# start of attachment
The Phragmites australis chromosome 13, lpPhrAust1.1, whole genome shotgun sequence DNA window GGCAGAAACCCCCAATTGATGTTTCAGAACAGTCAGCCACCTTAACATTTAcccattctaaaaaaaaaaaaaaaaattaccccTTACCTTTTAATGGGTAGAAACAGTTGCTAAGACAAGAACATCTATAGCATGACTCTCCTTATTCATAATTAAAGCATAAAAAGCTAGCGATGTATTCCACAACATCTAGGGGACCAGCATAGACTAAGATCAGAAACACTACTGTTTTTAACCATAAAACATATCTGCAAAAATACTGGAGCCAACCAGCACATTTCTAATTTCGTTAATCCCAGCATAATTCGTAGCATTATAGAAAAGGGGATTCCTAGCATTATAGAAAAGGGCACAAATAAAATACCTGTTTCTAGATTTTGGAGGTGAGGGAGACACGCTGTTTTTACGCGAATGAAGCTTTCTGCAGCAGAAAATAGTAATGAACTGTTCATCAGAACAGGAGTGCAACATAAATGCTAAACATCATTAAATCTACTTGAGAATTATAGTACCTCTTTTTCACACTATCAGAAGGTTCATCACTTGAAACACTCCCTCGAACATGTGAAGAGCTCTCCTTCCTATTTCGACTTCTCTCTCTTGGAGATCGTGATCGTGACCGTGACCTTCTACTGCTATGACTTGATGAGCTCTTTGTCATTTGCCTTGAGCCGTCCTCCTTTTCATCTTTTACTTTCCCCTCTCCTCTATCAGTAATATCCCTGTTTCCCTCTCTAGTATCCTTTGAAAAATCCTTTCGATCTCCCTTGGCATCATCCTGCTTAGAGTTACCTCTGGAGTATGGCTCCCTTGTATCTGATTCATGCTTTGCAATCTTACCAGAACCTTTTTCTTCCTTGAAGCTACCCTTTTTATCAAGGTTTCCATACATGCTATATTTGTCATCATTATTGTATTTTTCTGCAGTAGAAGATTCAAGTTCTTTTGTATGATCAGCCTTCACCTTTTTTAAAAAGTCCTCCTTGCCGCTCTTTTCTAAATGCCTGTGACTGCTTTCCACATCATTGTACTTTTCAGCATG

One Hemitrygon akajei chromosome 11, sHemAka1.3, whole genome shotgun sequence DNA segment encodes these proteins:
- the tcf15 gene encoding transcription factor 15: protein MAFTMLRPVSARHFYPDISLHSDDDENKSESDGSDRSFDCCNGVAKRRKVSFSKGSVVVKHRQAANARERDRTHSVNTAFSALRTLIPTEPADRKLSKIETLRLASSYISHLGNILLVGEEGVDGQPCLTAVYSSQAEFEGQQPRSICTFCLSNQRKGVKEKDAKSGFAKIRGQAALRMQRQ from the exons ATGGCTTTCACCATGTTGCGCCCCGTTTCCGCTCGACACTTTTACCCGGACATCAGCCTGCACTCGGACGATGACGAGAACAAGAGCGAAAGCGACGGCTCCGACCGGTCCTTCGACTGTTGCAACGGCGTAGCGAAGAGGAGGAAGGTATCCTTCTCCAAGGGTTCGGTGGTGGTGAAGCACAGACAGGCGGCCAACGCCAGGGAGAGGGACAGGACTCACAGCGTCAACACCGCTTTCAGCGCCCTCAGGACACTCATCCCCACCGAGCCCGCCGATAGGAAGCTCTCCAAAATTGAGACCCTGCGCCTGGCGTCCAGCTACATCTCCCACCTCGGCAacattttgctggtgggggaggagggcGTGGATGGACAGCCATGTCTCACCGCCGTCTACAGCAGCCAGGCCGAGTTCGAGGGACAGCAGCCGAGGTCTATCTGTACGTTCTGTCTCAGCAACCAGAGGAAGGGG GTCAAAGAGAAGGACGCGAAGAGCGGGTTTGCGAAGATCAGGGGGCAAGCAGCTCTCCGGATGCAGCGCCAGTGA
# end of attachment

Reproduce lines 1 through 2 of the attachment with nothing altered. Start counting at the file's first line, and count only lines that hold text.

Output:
The Phragmites australis chromosome 13, lpPhrAust1.1, whole genome shotgun sequence DNA window GGCAGAAACCCCCAATTGATGTTTCAGAACAGTCAGCCACCTTAACATTTAcccattctaaaaaaaaaaaaaaaaattaccccTTACCTTTTAATGGGTAGAAACAGTTGCTAAGACAAGAACATCTATAGCATGACTCTCCTTATTCATAATTAAAGCATAAAAAGCTAGCGATGTATTCCACAACATCTAGGGGACCAGCATAGACTAAGATCAGAAACACTACTGTTTTTAACCATAAAACATATCTGCAAAAATACTGGAGCCAACCAGCACATTTCTAATTTCGTTAATCCCAGCATAATTCGTAGCATTATAGAAAAGGGGATTCCTAGCATTATAGAAAAGGGCACAAATAAAATACCTGTTTCTAGATTTTGGAGGTGAGGGAGACACGCTGTTTTTACGCGAATGAAGCTTTCTGCAGCAGAAAATAGTAATGAACTGTTCATCAGAACAGGAGTGCAACATAAATGCTAAACATCATTAAATCTACTTGAGAATTATAGTACCTCTTTTTCACACTATCAGAAGGTTCATCACTTGAAACACTCCCTCGAACATGTGAAGAGCTCTCCTTCCTATTTCGACTTCTCTCTCTTGGAGATCGTGATCGTGACCGTGACCTTCTACTGCTATGACTTGATGAGCTCTTTGTCATTTGCCTTGAGCCGTCCTCCTTTTCATCTTTTACTTTCCCCTCTCCTCTATCAGTAATATCCCTGTTTCCCTCTCTAGTATCCTTTGAAAAATCCTTTCGATCTCCCTTGGCATCATCCTGCTTAGAGTTACCTCTGGAGTATGGCTCCCTTGTATCTGATTCATGCTTTGCAATCTTACCAGAACCTTTTTCTTCCTTGAAGCTACCCTTTTTATCAAGGTTTCCATACATGCTATATTTGTCATCATTATTGTATTTTTCTGCAGTAGAAGATTCAAGTTCTTTTGTATGATCAGCCTTCACCTTTTTTAAAAAGTCCTCCTTGCCGCTCTTTTCTAAATGCCTGTGACTGCTTTCCACATCATTGTACTTTTCAGCATG

One Hemitrygon akajei chromosome 11, sHemAka1.3, whole genome shotgun sequence DNA segment encodes these proteins: